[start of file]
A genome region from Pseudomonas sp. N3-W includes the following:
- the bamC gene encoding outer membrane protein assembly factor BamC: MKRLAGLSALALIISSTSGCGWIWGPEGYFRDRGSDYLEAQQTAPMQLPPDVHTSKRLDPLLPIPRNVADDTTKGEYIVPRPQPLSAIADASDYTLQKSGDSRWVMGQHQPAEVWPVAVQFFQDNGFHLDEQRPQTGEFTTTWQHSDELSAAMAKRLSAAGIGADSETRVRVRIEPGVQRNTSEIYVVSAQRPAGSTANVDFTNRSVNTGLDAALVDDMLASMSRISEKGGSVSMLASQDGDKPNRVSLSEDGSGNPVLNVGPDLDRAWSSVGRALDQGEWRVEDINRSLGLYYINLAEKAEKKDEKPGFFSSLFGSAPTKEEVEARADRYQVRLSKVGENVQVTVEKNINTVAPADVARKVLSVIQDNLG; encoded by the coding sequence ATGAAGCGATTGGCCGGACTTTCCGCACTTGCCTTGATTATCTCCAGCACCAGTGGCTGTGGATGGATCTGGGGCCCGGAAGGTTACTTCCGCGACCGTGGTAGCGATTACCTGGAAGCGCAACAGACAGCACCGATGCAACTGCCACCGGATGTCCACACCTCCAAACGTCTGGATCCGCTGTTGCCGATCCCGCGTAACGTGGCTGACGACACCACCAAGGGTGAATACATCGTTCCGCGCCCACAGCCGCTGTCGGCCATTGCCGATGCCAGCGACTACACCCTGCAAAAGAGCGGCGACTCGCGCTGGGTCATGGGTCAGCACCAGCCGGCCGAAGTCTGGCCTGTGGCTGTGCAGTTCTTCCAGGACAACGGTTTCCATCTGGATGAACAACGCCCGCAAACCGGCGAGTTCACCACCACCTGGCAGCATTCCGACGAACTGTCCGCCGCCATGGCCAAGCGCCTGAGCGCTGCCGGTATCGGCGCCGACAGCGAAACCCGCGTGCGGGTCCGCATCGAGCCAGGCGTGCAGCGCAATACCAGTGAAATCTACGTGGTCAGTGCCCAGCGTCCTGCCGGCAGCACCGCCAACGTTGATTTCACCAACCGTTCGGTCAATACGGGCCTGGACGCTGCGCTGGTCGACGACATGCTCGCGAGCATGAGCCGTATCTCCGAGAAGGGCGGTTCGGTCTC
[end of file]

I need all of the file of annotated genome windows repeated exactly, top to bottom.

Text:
A genome region from Pseudomonas sp. N3-W includes the following:
- the bamC gene encoding outer membrane protein assembly factor BamC: MKRLAGLSALALIISSTSGCGWIWGPEGYFRDRGSDYLEAQQTAPMQLPPDVHTSKRLDPLLPIPRNVADDTTKGEYIVPRPQPLSAIADASDYTLQKSGDSRWVMGQHQPAEVWPVAVQFFQDNGFHLDEQRPQTGEFTTTWQHSDELSAAMAKRLSAAGIGADSETRVRVRIEPGVQRNTSEIYVVSAQRPAGSTANVDFTNRSVNTGLDAALVDDMLASMSRISEKGGSVSMLASQDGDKPNRVSLSEDGSGNPVLNVGPDLDRAWSSVGRALDQGEWRVEDINRSLGLYYINLAEKAEKKDEKPGFFSSLFGSAPTKEEVEARADRYQVRLSKVGENVQVTVEKNINTVAPADVARKVLSVIQDNLG; encoded by the coding sequence ATGAAGCGATTGGCCGGACTTTCCGCACTTGCCTTGATTATCTCCAGCACCAGTGGCTGTGGATGGATCTGGGGCCCGGAAGGTTACTTCCGCGACCGTGGTAGCGATTACCTGGAAGCGCAACAGACAGCACCGATGCAACTGCCACCGGATGTCCACACCTCCAAACGTCTGGATCCGCTGTTGCCGATCCCGCGTAACGTGGCTGACGACACCACCAAGGGTGAATACATCGTTCCGCGCCCACAGCCGCTGTCGGCCATTGCCGATGCCAGCGACTACACCCTGCAAAAGAGCGGCGACTCGCGCTGGGTCATGGGTCAGCACCAGCCGGCCGAAGTCTGGCCTGTGGCTGTGCAGTTCTTCCAGGACAACGGTTTCCATCTGGATGAACAACGCCCGCAAACCGGCGAGTTCACCACCACCTGGCAGCATTCCGACGAACTGTCCGCCGCCATGGCCAAGCGCCTGAGCGCTGCCGGTATCGGCGCCGACAGCGAAACCCGCGTGCGGGTCCGCATCGAGCCAGGCGTGCAGCGCAATACCAGTGAAATCTACGTGGTCAGTGCCCAGCGTCCTGCCGGCAGCACCGCCAACGTTGATTTCACCAACCGTTCGGTCAATACGGGCCTGGACGCTGCGCTGGTCGACGACATGCTCGCGAGCATGAGCCGTATCTCCGAGAAGGGCGGTTCGGTCTC